People have shared the stories of the favours or graces they’ve received from God when they prayed asking Bl Daswa to intercede for them. The favours continue to happen. I do believe that many people have received them, but only a few have sent us what has happened in their situation. We are grateful to each one of them who has shared their stories with us.
Is the Daswa family involved in the sainthood cause?
The answer is a “Yes” and “No”. Daswa came from a family which is still very much alive, as it is not so long since he died. So we do need to keep in touch with the family, out of respect for them and the fact that Daswa was a member of the family, not an island. They are interested in their child, brother, parent and relative. They are always there for any event that the Church organises. They are willing to share information concerning Daswa where we need them. At the same time, there are things that are beyond them because it is really a Catholic Church action and part of the Catholic Church’s faith which not every member of the family will understand.
The whole idea of getting Daswa canonised is a Church thing, it is initiated by the Church and continues to be driven by the Church’s beliefs. That is why right from the beginning, the Church made it clear that what we are doing is not to try and resurrect the criminal case. We are looking at who this man was, how he led his Christian life, how he influenced people around him because of his faith, what made him unique in his behaviour, and so on.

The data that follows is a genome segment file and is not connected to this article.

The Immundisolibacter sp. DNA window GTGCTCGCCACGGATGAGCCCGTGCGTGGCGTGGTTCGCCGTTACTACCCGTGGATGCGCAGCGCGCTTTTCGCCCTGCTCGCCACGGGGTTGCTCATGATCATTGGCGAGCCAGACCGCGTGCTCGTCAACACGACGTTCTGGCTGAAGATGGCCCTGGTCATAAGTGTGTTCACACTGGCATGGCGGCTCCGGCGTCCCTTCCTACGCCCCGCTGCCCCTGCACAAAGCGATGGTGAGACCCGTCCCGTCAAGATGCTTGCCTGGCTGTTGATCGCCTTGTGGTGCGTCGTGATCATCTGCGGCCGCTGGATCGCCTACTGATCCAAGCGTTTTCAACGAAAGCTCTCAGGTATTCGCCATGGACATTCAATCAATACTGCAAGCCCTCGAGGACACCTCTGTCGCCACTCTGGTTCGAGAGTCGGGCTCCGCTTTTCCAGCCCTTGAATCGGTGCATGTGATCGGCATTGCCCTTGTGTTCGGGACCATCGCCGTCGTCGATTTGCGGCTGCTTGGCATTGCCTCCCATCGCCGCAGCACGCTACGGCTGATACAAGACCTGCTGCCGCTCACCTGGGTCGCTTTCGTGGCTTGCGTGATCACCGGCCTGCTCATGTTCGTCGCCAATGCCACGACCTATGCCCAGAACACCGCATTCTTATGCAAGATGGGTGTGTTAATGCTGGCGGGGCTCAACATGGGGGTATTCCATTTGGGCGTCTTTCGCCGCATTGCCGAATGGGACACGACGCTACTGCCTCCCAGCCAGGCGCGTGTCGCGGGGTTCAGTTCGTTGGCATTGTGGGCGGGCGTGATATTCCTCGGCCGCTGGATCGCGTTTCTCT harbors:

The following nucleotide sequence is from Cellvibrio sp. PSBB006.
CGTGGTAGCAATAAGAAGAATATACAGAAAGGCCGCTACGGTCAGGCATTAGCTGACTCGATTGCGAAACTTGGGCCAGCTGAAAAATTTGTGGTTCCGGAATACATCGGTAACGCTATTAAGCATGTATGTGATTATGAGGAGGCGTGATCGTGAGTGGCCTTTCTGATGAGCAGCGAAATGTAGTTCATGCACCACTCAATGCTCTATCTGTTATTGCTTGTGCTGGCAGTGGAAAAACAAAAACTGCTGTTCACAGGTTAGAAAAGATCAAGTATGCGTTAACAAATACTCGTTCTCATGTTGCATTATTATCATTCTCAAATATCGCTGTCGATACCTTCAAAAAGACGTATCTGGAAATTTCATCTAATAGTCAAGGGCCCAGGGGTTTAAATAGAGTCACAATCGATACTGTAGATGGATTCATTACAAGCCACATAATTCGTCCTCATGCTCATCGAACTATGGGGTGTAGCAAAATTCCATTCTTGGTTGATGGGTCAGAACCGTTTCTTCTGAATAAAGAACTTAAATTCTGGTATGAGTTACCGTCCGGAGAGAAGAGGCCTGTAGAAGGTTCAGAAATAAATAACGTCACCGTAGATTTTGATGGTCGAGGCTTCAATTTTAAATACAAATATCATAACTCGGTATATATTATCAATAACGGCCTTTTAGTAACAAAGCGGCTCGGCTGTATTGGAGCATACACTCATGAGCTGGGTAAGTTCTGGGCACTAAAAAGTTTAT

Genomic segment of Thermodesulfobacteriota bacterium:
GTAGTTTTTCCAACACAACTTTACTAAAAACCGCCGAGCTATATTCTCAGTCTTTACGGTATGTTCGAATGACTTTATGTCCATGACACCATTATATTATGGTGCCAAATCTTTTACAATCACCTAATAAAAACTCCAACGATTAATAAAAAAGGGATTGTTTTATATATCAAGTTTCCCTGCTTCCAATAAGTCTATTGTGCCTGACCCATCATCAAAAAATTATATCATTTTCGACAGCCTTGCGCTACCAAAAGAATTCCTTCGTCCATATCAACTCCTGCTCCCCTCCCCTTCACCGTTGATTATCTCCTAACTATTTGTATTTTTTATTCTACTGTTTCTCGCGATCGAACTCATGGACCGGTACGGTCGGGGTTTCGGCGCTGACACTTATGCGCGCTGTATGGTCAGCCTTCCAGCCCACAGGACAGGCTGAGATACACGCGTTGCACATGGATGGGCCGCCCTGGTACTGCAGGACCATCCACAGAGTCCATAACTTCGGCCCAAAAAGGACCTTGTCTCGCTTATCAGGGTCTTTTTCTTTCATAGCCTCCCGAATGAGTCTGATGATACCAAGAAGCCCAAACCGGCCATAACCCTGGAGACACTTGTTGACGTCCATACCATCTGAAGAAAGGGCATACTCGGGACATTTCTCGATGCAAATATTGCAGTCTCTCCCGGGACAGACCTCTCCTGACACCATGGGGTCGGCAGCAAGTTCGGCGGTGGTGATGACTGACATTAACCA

The Church is also aware there are many people who could have been canonised, but we only focus on the few who act as models and examples for all of us. In that sense, the canonisation cause is really a Church action, not a family-driven one.
Do you think Daswa is well-known enough in South Africa, and beyond?
No, there is still a great need to make him known. I do hope that more of his life will be known, so that we can continue asking him to intercede for us in this present time when many of us are confused and lost, faced with the events and behaviours of humanity towards one another and God’s creation which are contrary to who we are or created for. Evil exists. We need saints who can help us give names to it because evil takes shape in different ways. That is why it is important to make Daswa more and more known.
Is the Church in South Africa, on all levels, doing enough to support the Daswa cause?
The Church is doing all it can to promote the cause, from the bishops’ conference to the grassroots of the Catholic community. There are families, communities, parishes and dioceses which really promote him at all levels and times. These people are the key to the cause, because without them he will not be known.